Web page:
During the second day of this tradition on Shrove Tuesday (the day before Lent) every Icelandic home and most restaurants flood with the aroma of Saltkjot og baunir or salted-meat and peas. The name of the Sprengidagur refers to the idea that people feast on this hearty dish to the point of bursting.

"Oskudagur" or Ash Wednesday (February 25, 2004)

Ash Wednesday is celebrated in Iceland with a unique custom that is very entertaining for children. Ashes are collected into small bags known as "Oskupokar" or Ash Bags. As a prank, these bags are secretly pinned onto people's clothing. The day is also marked with children singing and parading around the streets and shops, begging for treats. Click here for more information about any of these winter celebrations.

Yet Another Reason to Love Iceland

March first is Beer Day every year in Iceland. That's right, a whole day dedicated to the world's favorite beverage. This celebrated event began on March 1st, 1989, when a 75-year-long prohibition of beer was lifted. Pubs, restaurants, and clubs all around Reykjavik are especially wild this night. No word yet on plans to make March 2nd National Aspirin Day. Click here for more details.

A Bar Served On the Rocks

Where else but in Iceland can you find a permanent ice bar? Right in the heart of Reykjavik is Kaffi Reykjavik Ice Bar. The interior is kept at 23 degrees F all year-round. All of the interior fittings, including the glasses, are made of pure, clear ice from the glaciers of Iceland. The Ice bar has capacity of 50 people and is open to all. Group bookings can be made by calling 354 552 3030 or click here.

Relax in the Steam of the Laugardalur Valley

In Reykjavik lies the Laugardalur Valley, named after its hot springs. For centuries, Icelanders have been walking, riding and driving there rejuvenate body and soul. The valley is now home to the newest spa in Iceland, which includes football fields, athletic stadiums, a skating rink and a tennis and badminton hall. There is also a Petting Zoo where all of Iceland's indigenous animals can be seen, a long with botanical as well as other gardens.

The health spa features a 5400 square feet area with saunas and steam rooms of varying temperatures, seawater hot pools, whirlpools, foot pools and even a cold waterfall for bathing. Various types of massage are offered as well as mud treatments. Professionals on staff include a doctor, physiotherapists, masseuses, masseurs, beauticians, hairdressers, nutritionists and pedicurists, along with numerous other staff. Health foods and drinks are available in the restaurant.
Please click here for more details.

Dinner and a Show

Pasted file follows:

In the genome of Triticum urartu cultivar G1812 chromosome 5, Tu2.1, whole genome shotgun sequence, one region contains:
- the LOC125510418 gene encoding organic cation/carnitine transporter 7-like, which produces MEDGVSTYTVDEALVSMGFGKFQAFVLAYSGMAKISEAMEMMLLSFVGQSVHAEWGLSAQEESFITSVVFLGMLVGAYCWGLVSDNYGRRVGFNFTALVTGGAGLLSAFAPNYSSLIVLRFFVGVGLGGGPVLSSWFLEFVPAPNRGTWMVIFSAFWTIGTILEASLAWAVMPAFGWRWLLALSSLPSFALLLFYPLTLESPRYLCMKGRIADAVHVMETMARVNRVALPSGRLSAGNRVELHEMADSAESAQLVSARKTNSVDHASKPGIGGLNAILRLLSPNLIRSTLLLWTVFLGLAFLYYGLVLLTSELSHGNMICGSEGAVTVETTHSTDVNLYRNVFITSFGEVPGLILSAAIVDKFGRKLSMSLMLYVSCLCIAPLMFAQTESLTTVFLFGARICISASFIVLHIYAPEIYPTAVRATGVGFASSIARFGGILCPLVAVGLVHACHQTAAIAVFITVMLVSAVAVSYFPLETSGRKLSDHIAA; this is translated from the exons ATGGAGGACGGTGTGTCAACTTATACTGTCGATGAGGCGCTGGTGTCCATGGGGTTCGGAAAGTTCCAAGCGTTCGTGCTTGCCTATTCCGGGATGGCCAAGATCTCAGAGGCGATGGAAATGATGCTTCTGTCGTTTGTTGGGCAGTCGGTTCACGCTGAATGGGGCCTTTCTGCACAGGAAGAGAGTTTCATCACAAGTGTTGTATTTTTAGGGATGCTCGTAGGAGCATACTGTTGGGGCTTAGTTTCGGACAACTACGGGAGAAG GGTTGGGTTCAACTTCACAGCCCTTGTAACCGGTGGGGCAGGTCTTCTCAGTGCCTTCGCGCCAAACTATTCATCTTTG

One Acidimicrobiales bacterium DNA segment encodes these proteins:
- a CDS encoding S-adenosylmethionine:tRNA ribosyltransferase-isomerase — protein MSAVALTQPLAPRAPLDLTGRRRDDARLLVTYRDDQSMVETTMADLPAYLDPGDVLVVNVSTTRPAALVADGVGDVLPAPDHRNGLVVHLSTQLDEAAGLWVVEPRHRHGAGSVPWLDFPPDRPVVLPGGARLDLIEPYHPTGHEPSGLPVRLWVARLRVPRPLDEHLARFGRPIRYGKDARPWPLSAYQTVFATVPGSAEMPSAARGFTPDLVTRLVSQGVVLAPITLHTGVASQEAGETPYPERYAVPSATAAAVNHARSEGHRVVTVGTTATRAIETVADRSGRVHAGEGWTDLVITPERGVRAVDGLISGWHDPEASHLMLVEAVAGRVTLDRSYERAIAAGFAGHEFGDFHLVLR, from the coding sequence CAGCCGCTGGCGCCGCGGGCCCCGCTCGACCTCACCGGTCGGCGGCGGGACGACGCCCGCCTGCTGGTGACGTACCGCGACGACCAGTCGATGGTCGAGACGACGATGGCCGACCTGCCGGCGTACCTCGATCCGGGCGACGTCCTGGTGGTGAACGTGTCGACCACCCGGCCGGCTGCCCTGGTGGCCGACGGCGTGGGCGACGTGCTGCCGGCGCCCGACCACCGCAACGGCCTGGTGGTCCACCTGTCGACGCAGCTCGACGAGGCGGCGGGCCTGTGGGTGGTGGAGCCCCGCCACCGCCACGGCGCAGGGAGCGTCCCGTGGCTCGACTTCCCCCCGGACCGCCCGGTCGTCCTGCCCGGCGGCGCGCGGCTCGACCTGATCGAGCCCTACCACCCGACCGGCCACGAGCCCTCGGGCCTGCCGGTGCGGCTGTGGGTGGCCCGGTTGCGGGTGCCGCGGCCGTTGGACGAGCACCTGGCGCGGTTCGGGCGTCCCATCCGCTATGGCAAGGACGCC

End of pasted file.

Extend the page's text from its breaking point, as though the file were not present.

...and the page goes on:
They say the neon lights are low on Armula Street. Le Sing, the show where actors, artists and dancers are both the entertainers and waiters, is the hottest new attraction in Iceland. Broadway in Iceland, located in the Hotel Island SAS Radisson, hosts this dinner theater presentation with the stars of the future as young actors, singers and dancers lead the good times. Come join these "guys and dolls" soon, there's only one place to see it.
For more information click here.

Get Familiar with a New Tongue

For those of you with a flair for language or an interest in reading the works of Nobel Laureate Halldor Laxness in original Icelandic, you can learn Icelandic without even leaving home. Just check out the list of institutions in the United States that teach Icelandic Or if you prefer to go to the source, and learn the mother tongue of the Vikings where it's been spoken for centuries, you can attend a course offered by the University of Iceland from July 5-30, 2004. Click here for more details.

Paved Roads Are No Fun Anyway

Car and Driver magazine recently sent one of its writers to Iceland to watch modern day Vikings channel their ancestors' love for adventure and danger in an off-road hill climb at Stapafell (Mount Stapa). One by one, the Icelanders sought to climb the volcanic cone in outrageously hot-rodded off-road vehicles in this yearly gathering of enthusiasts. While Icelanders had the most fun when they were upside down with all four wheels clawing the air, the writer preferred to keep his feet on the ground. It's a great read for any car buff. Click here for more details.

Quick Tip

Iceland's home in America,, has a new look and a new brochure to show you everything the country has to offer. Be sure to log on and explore the hundreds of reasons to come to Iceland.

Notable Quotables

"Iceland is a natural laboratory for studying the interaction of ice and volcanoes, the same forces that have shaped much of the Martian surface."

National Geographic Magazine
January 2004

"Locals love their Viking heritage, historic resilience, and modern outlook. Reykjavik is full of life stories, but you might have to stay up late to get them. 'Icelanders don't talk to strangers until 2 a.m., and by then they have no idea what they're saying,' says Valur Gunnarsson, editor of the Reykjavik Grapevine, a plucky paper in English."

National Geographic Traveler
November-December 2003

"It's hard to think of Iceland as a vacation spot. Way up there, in the middle of nowhere, a tiny island in the vast Atlantic Ocean. And then there is the name. Iceland. Brrrr. There's no doubt Iceland's tourist board faces a serious marketing challenge. But those who dare to venture this far north will be richly rewarded."

San Jose (Calif.) Mercury News
Dec. 14, 2003